An interesting post in NY Times highlighting the current search defaults dispute between Microsoft and Google. Nick Carr givers more perspective in his post. I feel an interesting way to look at this is like this:
A web browser is an economic complement to Microsoft products (Word, Excel). So is Internet Search a complement to Microsoft products as well as a Web Browser. Google fully dominates the market for Internet search, while web browsers are already commoditized (free). Thus you have one company (Google) fully monopolizing a complementary product (search). As I posted earlier, companies want to commoditize their complements. Google's monopoly in search (even though it is free) does not allow MS to prosper as Google has a stranglehold over one of the most important complements and maintains a constant threat. So what does it do? Turn the tables, erect barriers to the usage of the complement using an already commoditized product (browser). As I said earlier, the person/product interfacing the end customer directly is the most powerful link in the distribution channel. Never underestimate its power, even if it is free.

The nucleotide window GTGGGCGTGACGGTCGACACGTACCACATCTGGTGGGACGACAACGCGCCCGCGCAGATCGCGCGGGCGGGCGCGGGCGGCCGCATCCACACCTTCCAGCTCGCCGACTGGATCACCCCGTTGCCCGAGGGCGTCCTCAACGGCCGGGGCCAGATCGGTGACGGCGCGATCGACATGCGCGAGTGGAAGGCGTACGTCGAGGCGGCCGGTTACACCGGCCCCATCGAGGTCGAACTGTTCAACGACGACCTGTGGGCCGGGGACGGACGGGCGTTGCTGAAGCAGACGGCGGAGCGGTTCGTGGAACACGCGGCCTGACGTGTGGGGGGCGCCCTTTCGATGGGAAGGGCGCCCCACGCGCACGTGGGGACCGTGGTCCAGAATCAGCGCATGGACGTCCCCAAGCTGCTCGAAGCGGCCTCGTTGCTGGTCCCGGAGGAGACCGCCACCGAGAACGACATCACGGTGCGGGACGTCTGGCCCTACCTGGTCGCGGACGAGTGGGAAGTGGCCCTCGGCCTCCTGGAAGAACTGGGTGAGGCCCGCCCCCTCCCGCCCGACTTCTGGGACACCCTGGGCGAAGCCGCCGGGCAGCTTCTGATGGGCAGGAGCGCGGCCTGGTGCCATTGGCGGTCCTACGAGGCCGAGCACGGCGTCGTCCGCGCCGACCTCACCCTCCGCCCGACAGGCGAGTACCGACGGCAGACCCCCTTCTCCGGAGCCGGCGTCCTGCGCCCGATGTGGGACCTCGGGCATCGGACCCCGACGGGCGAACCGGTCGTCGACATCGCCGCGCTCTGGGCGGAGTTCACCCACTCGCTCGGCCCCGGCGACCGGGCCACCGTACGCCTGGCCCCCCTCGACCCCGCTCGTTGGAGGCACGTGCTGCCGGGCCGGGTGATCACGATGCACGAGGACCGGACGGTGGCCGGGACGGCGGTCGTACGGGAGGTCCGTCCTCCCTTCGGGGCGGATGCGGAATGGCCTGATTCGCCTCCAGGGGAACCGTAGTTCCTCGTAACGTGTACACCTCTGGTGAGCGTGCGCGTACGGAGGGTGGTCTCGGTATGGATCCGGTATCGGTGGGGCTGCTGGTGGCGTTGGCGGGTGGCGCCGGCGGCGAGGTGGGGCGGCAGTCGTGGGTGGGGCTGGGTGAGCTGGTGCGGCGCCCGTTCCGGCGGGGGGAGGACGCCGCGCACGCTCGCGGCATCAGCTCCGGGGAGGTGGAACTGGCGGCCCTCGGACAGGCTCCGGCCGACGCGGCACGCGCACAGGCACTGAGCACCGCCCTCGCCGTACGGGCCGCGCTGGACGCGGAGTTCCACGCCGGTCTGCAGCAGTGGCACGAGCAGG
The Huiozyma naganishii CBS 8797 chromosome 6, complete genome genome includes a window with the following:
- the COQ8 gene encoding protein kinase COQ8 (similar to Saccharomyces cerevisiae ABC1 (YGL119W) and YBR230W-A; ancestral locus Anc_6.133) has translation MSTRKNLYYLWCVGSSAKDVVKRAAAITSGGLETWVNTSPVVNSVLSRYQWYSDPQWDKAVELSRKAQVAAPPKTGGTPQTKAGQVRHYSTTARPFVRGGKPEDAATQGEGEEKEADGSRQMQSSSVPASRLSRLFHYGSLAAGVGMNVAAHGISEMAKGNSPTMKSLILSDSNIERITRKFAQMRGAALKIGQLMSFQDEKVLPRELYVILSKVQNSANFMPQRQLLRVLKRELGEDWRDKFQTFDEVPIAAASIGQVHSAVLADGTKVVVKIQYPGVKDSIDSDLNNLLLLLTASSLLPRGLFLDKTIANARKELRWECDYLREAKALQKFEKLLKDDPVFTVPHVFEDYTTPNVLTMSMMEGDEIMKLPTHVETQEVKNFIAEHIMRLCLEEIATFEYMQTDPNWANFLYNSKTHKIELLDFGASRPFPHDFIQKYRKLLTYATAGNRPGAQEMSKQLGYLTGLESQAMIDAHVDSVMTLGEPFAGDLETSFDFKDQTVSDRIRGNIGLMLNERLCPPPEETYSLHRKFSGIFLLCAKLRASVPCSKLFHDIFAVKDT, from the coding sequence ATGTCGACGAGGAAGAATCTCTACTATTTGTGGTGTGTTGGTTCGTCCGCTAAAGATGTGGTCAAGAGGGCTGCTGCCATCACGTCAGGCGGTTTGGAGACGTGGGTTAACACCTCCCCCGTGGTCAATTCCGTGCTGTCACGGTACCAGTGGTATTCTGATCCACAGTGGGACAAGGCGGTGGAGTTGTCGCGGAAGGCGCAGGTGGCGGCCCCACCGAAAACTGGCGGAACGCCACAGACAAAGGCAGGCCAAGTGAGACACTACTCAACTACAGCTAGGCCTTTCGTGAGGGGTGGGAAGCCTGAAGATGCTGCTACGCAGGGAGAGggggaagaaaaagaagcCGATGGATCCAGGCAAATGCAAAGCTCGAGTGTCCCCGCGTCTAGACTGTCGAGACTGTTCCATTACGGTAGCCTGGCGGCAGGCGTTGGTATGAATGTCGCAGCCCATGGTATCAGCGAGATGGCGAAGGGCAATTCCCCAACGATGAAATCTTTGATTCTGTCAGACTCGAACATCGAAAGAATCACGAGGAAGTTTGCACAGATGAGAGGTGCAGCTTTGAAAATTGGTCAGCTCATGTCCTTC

Jeff Nolan says:
Of course, Google could also make available a script from their search page or as a button on any site (perhaps as part of AdSense) that overwrites the default search engine in IE7 with Google (with user permission of course)
I wonder if it would be as easy for Google to come up with such a script - it can be only done *if* MS will allow the browser's default search wndow to be configurable. I would not bank on MS' generosity if I were Google.